Man battered with hammer and left for dead beside Kilkeel police station feels 'so let down'
A pensioner who was beaten and robbed by hammer-wielding thugs in March has said he still feels terrified in his own home, despite living yards from a police station.
On March 28, Clifford Mooney (69) awoke in his terraced home in the Slieveshan Park area of Kilkeel to find three men in his bedroom.
In the sadistic attack, he was beaten five times on the head with a hammer, had a towel shoved down his throat and a belt tied around his neck.
He pleaded with the thugs: "Take what you want, just don't hurt me."
The thieves also made off with a large sum of his money, leaving the disabled pensioner for dead.
Speaking to the Belfast Telegraph in his home yesterday, Mr Mooney said he felt let down by police, frequently feels too afraid to sleep and said he often passes his attackers on the street.
In a statement yesterday, police confirmed that on April 4: "Three males aged 22, 24 and 25 were arrested in relation to an aggravated burglary that occurred at an address in the Slieveshan Park area of Kilkeel at around midnight on Tuesday, March 28." Police say a guardian alarm, or panic button, was also installed in his home following the incident.
All three men have since been released on police bail pending ongoing enquiries.
"If I hear any noise at all at night now, I think it's maybe somebody coming up my stairs," said Mr Mooney. "I'll try to get back to sleep but the attack is on my mind again and I'll be up then most of the night."
"I definitely know who it was, they weren't wearing masks and I gave full descriptions, but the police say they can go no further because they have no finger prints and the men arrested have an alibi."
"Since then, they've got their hair cut. One has shaved his moustache and the other has grown one.
"One of them actually lives across the road there.
"I see them on the street and I just turn my head away, I wouldn't want to be talking to them or seeing them because of what happened." He recalled the night of the mindless assault, which left him hospitalised and unable to eat due to bruising on his throat.
"I came home from a prayer meeting and said cheerio to my mates at my gate. I came in to make tea, but just decided to go to bed," he said.
"I turned on the TV but there was nothing on, so I fell asleep. The next thing I know these three ones pounced on top of me on the bed. One fella had big frizzy hair, the other was tall and thin and one of them was a stoutish build.
"Then they left me in the bed after hitting me with a hammer five times in the head. They didn't check if I was alive or dead, they just left with what they had."
Mr Mooney said there was no forced entry to his home that night. "They didn't break the door, they must have had a skeleton key of some sort. It's a mystery to me how they even got in," he said.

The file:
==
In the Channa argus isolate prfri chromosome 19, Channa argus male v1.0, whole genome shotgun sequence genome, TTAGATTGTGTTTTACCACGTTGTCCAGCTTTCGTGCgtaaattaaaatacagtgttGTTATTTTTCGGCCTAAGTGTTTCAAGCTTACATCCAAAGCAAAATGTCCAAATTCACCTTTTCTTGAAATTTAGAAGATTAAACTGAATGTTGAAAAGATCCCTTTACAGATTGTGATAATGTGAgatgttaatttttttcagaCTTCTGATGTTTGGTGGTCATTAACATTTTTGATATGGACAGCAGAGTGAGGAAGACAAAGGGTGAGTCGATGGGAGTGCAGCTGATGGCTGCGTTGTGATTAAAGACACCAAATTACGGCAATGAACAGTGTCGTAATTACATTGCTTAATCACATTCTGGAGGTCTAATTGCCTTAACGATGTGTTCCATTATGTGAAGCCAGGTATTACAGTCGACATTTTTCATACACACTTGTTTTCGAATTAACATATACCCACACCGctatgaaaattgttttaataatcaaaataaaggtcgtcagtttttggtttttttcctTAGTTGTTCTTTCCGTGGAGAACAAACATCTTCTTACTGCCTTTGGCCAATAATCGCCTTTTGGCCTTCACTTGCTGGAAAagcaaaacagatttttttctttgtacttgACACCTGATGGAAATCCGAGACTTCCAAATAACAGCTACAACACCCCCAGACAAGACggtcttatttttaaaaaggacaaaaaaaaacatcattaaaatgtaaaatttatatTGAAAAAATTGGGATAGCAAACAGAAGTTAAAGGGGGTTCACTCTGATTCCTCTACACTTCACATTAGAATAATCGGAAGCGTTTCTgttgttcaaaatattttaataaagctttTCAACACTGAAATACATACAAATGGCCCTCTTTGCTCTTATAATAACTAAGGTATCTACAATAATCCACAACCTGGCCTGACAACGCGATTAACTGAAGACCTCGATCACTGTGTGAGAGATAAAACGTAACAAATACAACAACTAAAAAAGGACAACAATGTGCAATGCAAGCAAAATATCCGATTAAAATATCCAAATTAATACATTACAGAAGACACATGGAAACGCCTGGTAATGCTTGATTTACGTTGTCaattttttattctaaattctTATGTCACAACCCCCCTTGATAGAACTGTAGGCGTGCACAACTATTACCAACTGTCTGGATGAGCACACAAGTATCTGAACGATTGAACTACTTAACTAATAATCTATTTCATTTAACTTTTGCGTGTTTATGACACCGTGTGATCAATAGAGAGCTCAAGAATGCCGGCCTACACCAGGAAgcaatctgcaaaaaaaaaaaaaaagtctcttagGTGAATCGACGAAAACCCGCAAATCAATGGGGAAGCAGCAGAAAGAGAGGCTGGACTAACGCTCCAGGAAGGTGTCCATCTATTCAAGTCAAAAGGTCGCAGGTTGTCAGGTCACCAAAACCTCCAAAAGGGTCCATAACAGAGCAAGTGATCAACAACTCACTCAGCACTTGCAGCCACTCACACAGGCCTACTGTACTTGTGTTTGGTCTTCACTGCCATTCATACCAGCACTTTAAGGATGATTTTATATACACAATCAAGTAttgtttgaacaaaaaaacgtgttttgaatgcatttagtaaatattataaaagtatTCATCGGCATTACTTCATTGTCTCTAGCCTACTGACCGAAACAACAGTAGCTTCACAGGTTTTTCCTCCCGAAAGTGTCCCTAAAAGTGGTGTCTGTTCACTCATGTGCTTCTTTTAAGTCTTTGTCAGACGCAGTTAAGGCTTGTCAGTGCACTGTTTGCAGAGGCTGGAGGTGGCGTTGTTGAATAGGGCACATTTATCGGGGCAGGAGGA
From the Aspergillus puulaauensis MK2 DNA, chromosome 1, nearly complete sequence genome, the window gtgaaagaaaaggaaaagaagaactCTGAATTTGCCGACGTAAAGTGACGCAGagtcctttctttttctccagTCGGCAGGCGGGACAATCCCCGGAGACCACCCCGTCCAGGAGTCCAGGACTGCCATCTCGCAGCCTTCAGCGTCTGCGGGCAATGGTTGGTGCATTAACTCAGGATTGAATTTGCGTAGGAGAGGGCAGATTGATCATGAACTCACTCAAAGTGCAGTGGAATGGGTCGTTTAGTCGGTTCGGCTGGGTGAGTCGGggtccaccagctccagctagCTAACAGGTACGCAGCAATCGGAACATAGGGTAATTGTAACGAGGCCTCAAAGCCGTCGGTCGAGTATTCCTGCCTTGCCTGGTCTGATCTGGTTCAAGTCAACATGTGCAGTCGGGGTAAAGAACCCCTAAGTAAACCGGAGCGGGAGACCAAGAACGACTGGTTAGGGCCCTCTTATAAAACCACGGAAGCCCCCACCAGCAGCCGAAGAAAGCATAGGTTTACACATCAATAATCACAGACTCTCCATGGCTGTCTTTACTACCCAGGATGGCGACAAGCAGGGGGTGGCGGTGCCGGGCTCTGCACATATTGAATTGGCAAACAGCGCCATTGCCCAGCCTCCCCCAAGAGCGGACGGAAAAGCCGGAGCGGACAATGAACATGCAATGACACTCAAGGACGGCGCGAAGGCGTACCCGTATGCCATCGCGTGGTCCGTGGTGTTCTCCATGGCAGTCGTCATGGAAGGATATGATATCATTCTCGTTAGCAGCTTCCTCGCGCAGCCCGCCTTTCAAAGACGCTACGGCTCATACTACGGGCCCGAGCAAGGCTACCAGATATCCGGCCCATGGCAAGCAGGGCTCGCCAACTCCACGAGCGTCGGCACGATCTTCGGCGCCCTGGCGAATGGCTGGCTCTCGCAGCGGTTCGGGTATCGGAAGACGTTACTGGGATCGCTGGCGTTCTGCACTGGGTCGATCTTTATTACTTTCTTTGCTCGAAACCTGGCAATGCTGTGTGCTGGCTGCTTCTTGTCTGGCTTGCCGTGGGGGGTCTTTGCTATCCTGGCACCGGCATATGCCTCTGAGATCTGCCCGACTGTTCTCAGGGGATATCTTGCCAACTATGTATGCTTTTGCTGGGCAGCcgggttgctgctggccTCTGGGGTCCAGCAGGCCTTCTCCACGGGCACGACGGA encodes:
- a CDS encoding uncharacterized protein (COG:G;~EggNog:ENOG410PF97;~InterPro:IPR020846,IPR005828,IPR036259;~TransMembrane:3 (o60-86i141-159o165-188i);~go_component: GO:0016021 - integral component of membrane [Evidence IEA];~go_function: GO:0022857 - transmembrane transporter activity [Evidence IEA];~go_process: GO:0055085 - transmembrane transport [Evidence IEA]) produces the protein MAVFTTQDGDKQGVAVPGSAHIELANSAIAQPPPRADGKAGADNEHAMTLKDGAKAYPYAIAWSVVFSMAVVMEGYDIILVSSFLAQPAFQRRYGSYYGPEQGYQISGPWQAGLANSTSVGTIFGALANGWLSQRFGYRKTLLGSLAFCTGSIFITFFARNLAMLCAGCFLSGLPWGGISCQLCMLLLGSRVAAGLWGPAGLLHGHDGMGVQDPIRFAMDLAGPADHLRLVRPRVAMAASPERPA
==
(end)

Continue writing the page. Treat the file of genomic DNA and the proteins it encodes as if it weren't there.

Stepping outside his house, a 20-second walk is all it takes for Mr Mooney to reach Kilkeel police station, which boasts a towering mast with numerous surveillance cameras.
"Living beside the police station you think you would be safe, wouldn't you?" he said, looking across the street.
"I'm a few yards away with so many cameras, but what good are they doing?"
"I feel they've let me down and I don't believe there was a massive search for them at the time. I would say they're not really doing a very good job when they know these people are at large. With the descriptions I gave them, I'm sure they know who they are. But what have they done, apart from arrest them and let them go again?"
He continued: "I feel they could have at least made the effort to search their houses to see if there was any money in there and ask where did they get it?"
Mr Mooney said the attack has left him in constant fear for his safety.
"I don't know what to do really. I don't want to let them put me out of my house and even if I did leave, they'd find out where I am." My neighbours and friends aren't very happy this has happened, but what can they do?
"If the police who are paid to help people can't do anything about it, then what can they do to stop it happening?"
Addressing his attackers, he said: "All I would say to the people who did this is, 'come forward, admit what you've done.'
He said many people in the area were scared to speak out.
"Nobody really wants to get too involved, as they think of their own place too. People would ask me how I'm doing, but they don't want to inform on the ones that did it.
"Somebody's bound to know who did it, they're somebody's child and why do they not admit who did it?"